Are There Genetic Eating Disorders

Until recently, scientists believed that eating disorders resulted from environmental and psychological risk factors alone. However, a growing body of evidence suggests that genetic risk factors play a significant role in the development of anorexia, bulimia and other eating disorders.

Genetic Risk Factors

Family history is one of the risk factors for eating disorders. An individual with either a parent or sibling who has had an eating disorder is at a greater risk of developing an eating disorder herself.

Researchers from Michigan State University (2007) have recently helped to shed some light on “genetic” eating disorders. They found that while environmental factors alone account for eating disorder causes in pre-pubescent females, genetic factors account for 50 percent or more of the risk by the age of 17. These risks factors likely work together with biological, environmental and psychological factors as eating disorder causes.

Hormones and Genetic Eating Disorders

For girls, the risk for developing an eating disorder increases around the time of puberty. The Michigan State University (2007) study found that this increased risk might be due to elevated levels of estradiol, the dominant form of estrogen in women. As a sex hormone, estradiol is “activated” during puberty.

Researchers discovered that adolescent girls with higher levels of estradiol are more susceptible to developing an eating disorder than girls with lower levels. Scientists believe that these higher hormone levels may be involved in “switching on” genes that increase a young woman’s risk of developing an eating disorder.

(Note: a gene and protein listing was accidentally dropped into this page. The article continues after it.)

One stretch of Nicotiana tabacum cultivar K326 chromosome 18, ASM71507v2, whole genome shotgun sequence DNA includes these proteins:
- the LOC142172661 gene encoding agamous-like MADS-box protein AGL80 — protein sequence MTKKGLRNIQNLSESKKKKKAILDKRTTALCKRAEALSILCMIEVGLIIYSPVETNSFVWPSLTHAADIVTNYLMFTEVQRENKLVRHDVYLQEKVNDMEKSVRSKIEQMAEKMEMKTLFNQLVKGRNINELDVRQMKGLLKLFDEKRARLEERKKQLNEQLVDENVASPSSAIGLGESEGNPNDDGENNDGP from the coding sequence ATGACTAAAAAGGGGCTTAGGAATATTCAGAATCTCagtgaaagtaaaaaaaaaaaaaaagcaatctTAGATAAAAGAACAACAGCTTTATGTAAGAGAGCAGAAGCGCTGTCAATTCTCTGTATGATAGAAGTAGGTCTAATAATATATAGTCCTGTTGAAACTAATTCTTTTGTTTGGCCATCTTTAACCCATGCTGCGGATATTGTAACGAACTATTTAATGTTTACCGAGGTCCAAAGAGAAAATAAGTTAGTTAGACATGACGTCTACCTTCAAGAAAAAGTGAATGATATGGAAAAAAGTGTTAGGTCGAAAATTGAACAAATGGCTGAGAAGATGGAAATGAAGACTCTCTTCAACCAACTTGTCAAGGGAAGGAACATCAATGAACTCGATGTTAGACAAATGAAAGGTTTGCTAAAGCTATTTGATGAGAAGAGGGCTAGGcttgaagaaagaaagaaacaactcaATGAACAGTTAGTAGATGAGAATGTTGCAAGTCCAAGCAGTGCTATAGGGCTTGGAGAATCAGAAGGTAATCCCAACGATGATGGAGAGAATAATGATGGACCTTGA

Inherited Personality Traits and Related Disorders

Some people may also have certain personality traits and disorders (which may have a genetic component) that put them at a greater risk for developing an eating disorder. People with avoidant personalities, who tend to be perfectionists and extremely sensitive to criticism, may be more likely to develop anorexia. Individuals with borderline personality disorder or narcissistic personality disorder may also be at increased risk of eating disorders.

Eating disorders often accompany other mental health conditions, such as anxiety disorders, depression and obsessive-compulsive disorder. Like eating disorders, each of these conditions results from a number of complex factors, although they each have strong genetic components. It could be that the same genetic risk factors that increase the risk for anxiety disorder, depression and obsessive-compulsive disorder also influence the risk for genetic eating disorders.

Resources

Academy for Eating Disorders. (n.d.) Risk factors of eating disorders. Retrieved July 8, 2010, from http://www.aedweb.org/Risk_Factors.htm

A.D.A.M. (2008). Anorexia: In-depth report. Retrieved July 13, 2010, from http://health.nytimes.com/health/guides/disease/anorexia-nervosa/print.html

Grice, D. E., Halmi, K. A., Fichter, M. M., Strober, M., Woodside, D. B., Treasure, J. T., … & Berrettini, W. H. (2002). Evidence for a susceptibility gene for anorexia nervosa on chromosome 1. Retrieved July 8, 2010, from https://www.ncbi.nlm.nih.gov/pmc/articles/PMC384957/

Mayo Clinic. (2010). Risk factors. Retrieved July 8, 2010, from http://www.mayoclinic.com/health/eating-disorders/DS00294/DSECTION=risk-factors

Michigan State University (2007). Genetic risk factors for eating disorders discovered. Retrieved July 9, 2010, from http://www.sciencedaily.com/releases/2007/05/070511150158.htm